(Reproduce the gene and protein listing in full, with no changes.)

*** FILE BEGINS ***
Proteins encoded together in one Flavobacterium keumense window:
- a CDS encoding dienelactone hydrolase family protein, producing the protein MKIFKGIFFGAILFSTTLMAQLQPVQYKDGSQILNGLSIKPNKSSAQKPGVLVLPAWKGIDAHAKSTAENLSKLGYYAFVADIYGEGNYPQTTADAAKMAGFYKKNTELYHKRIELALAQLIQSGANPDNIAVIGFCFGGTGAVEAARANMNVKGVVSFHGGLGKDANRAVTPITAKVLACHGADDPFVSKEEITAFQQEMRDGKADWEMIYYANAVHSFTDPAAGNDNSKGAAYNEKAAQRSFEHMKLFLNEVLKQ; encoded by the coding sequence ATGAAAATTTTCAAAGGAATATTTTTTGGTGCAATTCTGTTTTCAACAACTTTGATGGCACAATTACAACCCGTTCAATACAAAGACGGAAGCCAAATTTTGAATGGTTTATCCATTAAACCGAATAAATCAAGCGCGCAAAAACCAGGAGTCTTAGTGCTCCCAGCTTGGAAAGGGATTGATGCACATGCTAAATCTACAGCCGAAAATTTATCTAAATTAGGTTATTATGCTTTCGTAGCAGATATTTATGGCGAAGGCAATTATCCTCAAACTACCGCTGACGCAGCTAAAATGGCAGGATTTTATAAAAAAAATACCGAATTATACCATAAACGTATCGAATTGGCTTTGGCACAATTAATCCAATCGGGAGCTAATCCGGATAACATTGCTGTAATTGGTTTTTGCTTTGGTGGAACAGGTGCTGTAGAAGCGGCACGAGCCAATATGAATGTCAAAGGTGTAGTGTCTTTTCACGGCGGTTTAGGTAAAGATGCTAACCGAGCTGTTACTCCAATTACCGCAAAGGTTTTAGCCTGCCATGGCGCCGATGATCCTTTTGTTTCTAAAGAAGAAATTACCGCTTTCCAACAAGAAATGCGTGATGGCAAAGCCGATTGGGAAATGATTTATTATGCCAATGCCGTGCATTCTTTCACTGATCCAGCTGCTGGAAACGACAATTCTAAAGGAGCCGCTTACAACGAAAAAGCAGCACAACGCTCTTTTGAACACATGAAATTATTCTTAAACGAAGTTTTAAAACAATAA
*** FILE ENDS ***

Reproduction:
Proteins encoded together in one Flavobacterium keumense window:
- a CDS encoding dienelactone hydrolase family protein, producing the protein MKIFKGIFFGAILFSTTLMAQLQPVQYKDGSQILNGLSIKPNKSSAQKPGVLVLPAWKGIDAHAKSTAENLSKLGYYAFVADIYGEGNYPQTTADAAKMAGFYKKNTELYHKRIELALAQLIQSGANPDNIAVIGFCFGGTGAVEAARANMNVKGVVSFHGGLGKDANRAVTPITAKVLACHGADDPFVSKEEITAFQQEMRDGKADWEMIYYANAVHSFTDPAAGNDNSKGAAYNEKAAQRSFEHMKLFLNEVLKQ; encoded by the coding sequence ATGAAAATTTTCAAAGGAATATTTTTTGGTGCAATTCTGTTTTCAACAACTTTGATGGCACAATTACAACCCGTTCAATACAAAGACGGAAGCCAAATTTTGAATGGTTTATCCATTAAACCGAATAAATCAAGCGCGCAAAAACCAGGAGTCTTAGTGCTCCCAGCTTGGAAAGGGATTGATGCACATGCTAAATCTACAGCCGAAAATTTATCTAAATTAGGTTATTATGCTTTCGTAGCAGATATTTATGGCGAAGGCAATTATCCTCAAACTACCGCTGACGCAGCTAAAATGGCAGGATTTTATAAAAAAAATACCGAATTATACCATAAACGTATCGAATTGGCTTTGGCACAATTAATCCAATCGGGAGCTAATCCGGATAACATTGCTGTAATTGGTTTTTGCTTTGGTGGAACAGGTGCTGTAGAAGCGGCACGAGCCAATATGAATGTCAAAGGTGTAGTGTCTTTTCACGGCGGTTTAGGTAAAGATGCTAACCGAGCTGTTACTCCAATTACCGCAAAGGTTTTAGCCTGCCATGGCGCCGATGATCCTTTTGTTTCTAAAGAAGAAATTACCGCTTTCCAACAAGAAATGCGTGATGGCAAAGCCGATTGGGAAATGATTTATTATGCCAATGCCGTGCATTCTTTCACTGATCCAGCTGCTGGAAACGACAATTCTAAAGGAGCCGCTTACAACGAAAAAGCAGCACAACGCTCTTTTGAACACATGAAATTATTCTTAAACGAAGTTTTAAAACAATAA